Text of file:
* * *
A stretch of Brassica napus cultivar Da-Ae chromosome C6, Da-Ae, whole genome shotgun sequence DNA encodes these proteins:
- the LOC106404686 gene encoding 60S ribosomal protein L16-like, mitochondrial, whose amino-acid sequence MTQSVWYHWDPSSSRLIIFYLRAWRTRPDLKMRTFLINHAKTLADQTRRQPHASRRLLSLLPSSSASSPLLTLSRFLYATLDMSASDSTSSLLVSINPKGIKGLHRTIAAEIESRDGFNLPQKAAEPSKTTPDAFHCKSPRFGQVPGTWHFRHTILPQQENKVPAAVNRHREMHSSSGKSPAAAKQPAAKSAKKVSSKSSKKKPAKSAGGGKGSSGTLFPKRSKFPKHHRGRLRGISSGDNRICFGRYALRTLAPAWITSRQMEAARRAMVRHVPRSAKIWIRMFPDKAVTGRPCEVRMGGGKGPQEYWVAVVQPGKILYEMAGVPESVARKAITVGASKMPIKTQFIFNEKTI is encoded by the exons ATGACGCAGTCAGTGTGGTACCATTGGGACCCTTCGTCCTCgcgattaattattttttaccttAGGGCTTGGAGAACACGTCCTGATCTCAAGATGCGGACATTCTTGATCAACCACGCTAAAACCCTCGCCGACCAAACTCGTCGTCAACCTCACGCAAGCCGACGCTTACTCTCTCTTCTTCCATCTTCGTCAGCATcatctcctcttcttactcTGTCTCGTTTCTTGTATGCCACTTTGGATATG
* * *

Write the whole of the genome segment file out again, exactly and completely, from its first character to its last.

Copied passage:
A stretch of Brassica napus cultivar Da-Ae chromosome C6, Da-Ae, whole genome shotgun sequence DNA encodes these proteins:
- the LOC106404686 gene encoding 60S ribosomal protein L16-like, mitochondrial, whose amino-acid sequence MTQSVWYHWDPSSSRLIIFYLRAWRTRPDLKMRTFLINHAKTLADQTRRQPHASRRLLSLLPSSSASSPLLTLSRFLYATLDMSASDSTSSLLVSINPKGIKGLHRTIAAEIESRDGFNLPQKAAEPSKTTPDAFHCKSPRFGQVPGTWHFRHTILPQQENKVPAAVNRHREMHSSSGKSPAAAKQPAAKSAKKVSSKSSKKKPAKSAGGGKGSSGTLFPKRSKFPKHHRGRLRGISSGDNRICFGRYALRTLAPAWITSRQMEAARRAMVRHVPRSAKIWIRMFPDKAVTGRPCEVRMGGGKGPQEYWVAVVQPGKILYEMAGVPESVARKAITVGASKMPIKTQFIFNEKTI is encoded by the exons ATGACGCAGTCAGTGTGGTACCATTGGGACCCTTCGTCCTCgcgattaattattttttaccttAGGGCTTGGAGAACACGTCCTGATCTCAAGATGCGGACATTCTTGATCAACCACGCTAAAACCCTCGCCGACCAAACTCGTCGTCAACCTCACGCAAGCCGACGCTTACTCTCTCTTCTTCCATCTTCGTCAGCATcatctcctcttcttactcTGTCTCGTTTCTTGTATGCCACTTTGGATATG